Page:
Monthly Archives: November 2015

Curriculum Globalization Grants from the Global Education Office

The Global Education Office (GEO) invites Virginia Tech faculty to submit proposals for the development of innovative new courses or creative revisions of existing ones, to expand significantly our undergraduate students’ awareness of and engagement with international and global topics, issues, contexts, and concerns. Courses that develop students’ cross-cultural competency are also encouraged.

These grants are specifically to support teaching faculty in the development of undergraduate courses to be offered on Virginia Tech’s Blacksburg campus. While the Global Education Office strives to make meaningful study abroad a possibility for ever-increasing numbers of VT students, we recognize that there will always be a significant portion of the student population whose entire educational experience will take place on familiar soil, and for this reason we seek to facilitate the creation of personal, active, and challenging cross-cultural contact for our students on the home campus.

In offering the Curriculum Globalization Grants, we encourage faculty to think broadly and imaginatively about ways to bring VT students on the Blacksburg campus into direct and meaningful contact with issues, perspectives, or cultural phenomena from around the world. Proposals should articulate a pedagogical approach designed to engage the students’ interest in these topics actively and personally.

Awards will be granted as follows:

  • For the modification of an existing course: $3,500
  • For the creation of a new course: $5,000

To apply, please submit the following:

  • a brief narrative describing your intended revision of an existing syllabus or outlining the details of the new globally focused course that you envision. Include in your narrative
    • a clear definition of the desired outcomes for student learning, understanding, and development;
    • clearly defined content, strategies of implementation, and activities that will support the desired learning outcomes;
    • metrics by which outcomes will be measured;
    • evidence of the students’ active and personal engagement with such elements as critical issues, social and political perspectives, and individual voices from outside their accustomed cultural framework;
    • proposed course attributes (e.g., in what term(s) and how frequently will the course it be offered? How many students will it accommodate? Who will teach it? Will it be required or elective?)
  • a preliminary outline of course content, texts, potential assignments/projects, and weekly progression of classes
  • designation of the departmental fund to which the award should be transferred in the event your proposal is selected.*

Additional evaluative criteria include whether a course is sustainable over time and whether its framework and/or methods are adaptable to other courses and disciplines.

Applications should not exceed two pages (+ attachments) and should be submitted to no later than January 10, 2016.

Grant recipients will be expected to submit their completed course proposals to the Global Education Office no later than September 1, 2016.
New or significantly revised courses should be ready for submission to the relevant department curriculum committee to begin the approval process by the beginning of the fall 2016 semester.
Revised syllabi which have not undergone changes of such magnitude as to require new approval should be ready to be taught during the 2016-17 academic year.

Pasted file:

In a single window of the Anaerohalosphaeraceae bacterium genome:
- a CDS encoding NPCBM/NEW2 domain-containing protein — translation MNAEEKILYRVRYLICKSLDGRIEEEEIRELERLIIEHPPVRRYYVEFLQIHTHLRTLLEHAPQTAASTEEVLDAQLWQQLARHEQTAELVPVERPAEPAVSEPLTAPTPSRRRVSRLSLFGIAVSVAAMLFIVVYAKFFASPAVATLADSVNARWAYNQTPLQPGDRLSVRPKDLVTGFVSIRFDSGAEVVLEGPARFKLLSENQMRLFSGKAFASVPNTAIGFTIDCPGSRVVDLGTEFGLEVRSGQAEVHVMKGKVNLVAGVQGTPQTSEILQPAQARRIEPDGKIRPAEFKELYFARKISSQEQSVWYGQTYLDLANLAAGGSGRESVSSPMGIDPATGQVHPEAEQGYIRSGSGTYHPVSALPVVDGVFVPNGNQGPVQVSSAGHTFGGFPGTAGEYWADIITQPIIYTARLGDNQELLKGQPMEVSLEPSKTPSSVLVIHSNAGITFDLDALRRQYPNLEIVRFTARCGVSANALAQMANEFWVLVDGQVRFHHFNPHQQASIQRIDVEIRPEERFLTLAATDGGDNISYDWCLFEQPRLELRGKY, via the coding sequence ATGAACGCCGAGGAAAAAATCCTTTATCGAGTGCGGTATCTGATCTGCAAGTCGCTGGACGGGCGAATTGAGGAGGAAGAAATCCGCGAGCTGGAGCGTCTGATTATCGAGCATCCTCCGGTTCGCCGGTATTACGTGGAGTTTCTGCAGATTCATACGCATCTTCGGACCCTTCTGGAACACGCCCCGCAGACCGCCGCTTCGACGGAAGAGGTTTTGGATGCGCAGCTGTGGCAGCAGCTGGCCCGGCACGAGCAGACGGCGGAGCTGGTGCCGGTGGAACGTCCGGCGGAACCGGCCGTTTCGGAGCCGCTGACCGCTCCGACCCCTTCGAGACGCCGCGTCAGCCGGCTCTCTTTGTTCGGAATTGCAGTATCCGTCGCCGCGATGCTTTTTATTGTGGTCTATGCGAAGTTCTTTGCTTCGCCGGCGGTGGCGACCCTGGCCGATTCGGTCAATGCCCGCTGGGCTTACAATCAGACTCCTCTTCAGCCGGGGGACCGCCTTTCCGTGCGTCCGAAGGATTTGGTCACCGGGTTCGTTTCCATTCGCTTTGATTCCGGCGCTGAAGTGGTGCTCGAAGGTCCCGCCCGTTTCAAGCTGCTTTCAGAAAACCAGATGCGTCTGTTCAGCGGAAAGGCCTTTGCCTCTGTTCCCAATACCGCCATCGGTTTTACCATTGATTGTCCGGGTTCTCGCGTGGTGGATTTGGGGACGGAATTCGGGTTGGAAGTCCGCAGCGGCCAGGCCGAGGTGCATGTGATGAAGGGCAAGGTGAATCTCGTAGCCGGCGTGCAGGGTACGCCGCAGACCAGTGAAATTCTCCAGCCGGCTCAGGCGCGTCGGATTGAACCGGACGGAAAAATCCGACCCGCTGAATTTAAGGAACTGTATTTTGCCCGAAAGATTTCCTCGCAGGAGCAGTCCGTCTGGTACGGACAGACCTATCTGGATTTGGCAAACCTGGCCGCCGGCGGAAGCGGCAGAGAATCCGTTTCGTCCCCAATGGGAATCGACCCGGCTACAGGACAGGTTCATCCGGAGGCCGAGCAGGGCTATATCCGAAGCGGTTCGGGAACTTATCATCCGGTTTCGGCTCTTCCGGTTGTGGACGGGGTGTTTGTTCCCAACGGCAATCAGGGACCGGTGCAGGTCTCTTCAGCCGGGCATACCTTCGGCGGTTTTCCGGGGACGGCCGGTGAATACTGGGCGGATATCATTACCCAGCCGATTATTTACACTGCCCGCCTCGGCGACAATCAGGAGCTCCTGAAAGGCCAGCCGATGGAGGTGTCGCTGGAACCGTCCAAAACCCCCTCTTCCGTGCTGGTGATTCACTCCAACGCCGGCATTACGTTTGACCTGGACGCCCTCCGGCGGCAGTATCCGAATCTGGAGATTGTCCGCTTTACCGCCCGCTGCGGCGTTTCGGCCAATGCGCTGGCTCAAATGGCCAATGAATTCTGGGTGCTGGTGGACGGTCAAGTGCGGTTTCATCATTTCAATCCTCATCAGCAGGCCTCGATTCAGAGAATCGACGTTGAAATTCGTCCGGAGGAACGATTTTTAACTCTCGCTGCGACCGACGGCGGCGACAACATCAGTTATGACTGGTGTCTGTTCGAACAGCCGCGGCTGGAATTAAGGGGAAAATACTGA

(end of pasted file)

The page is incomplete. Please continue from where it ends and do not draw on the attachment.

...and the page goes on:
* NB: Because these grants are supported through FY16 E&G funds, applicants are urged to work with their departments to ensure that disbursement of the transferred funds to appropriate costs can be effected before the end of the fiscal year (June 30, 2016).

For questions, please contact Theresa Johannson (

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Internships with the USAID Africa Bureau

USAID’s Africa Bureau expects to have a limited number of summer 2016 internships available in a few of our overseas missions in sub-Saharan Africa as well as in Washington, D.C. This is an excellent opportunity for outstanding students interested in pursuing careers in international development.

In sub-Saharan Africa, USAID works to help build sustained and well-governed states that respond to the needs of their people, reduce widespread poverty, and conduct themselves responsibly in the international system. Our assistance to Africa aims to help African governments, institutions, and organizations advance good governance principles and innovative approaches to health, education, economic growth, agriculture, and the environment.

Interns will have the opportunity to contribute to USAID’s work in Africa while learning valuable lessons about international development and working closely with our staff members. The work assigned to an intern in most office divisions includes research, writing program memoranda, drafting documents, facilitating meetings and special events, attending program discussions in the Agency and at the Department of State, and communicating on program issues for USAID field Missions abroad.

All internship offers are contingent upon successful receipt of a security clearance, which can take several months. As soon as a candidate is tentatively selected, the Africa Bureau will work with the candidate to initiate the security clearance investigation process by obtaining and submitting the necessary documentation to the Office of Security. Additional documentation may be required, and internship offers are considered final only after the Office of Security completes its process and issues a security clearance. Please note that these steps require considerable processing time, and candidates should not make travel or other arrangements until the Africa Bureau confirms that the security clearance process is complete. Students can facilitate this process by filling out the security forms as rapidly and completely as possible. Students will also be required to submit fingerprint cards. Obtaining these immediately after being notified of acceptance will facilitate the clearance process, as these cards must be sent to the Washington Office.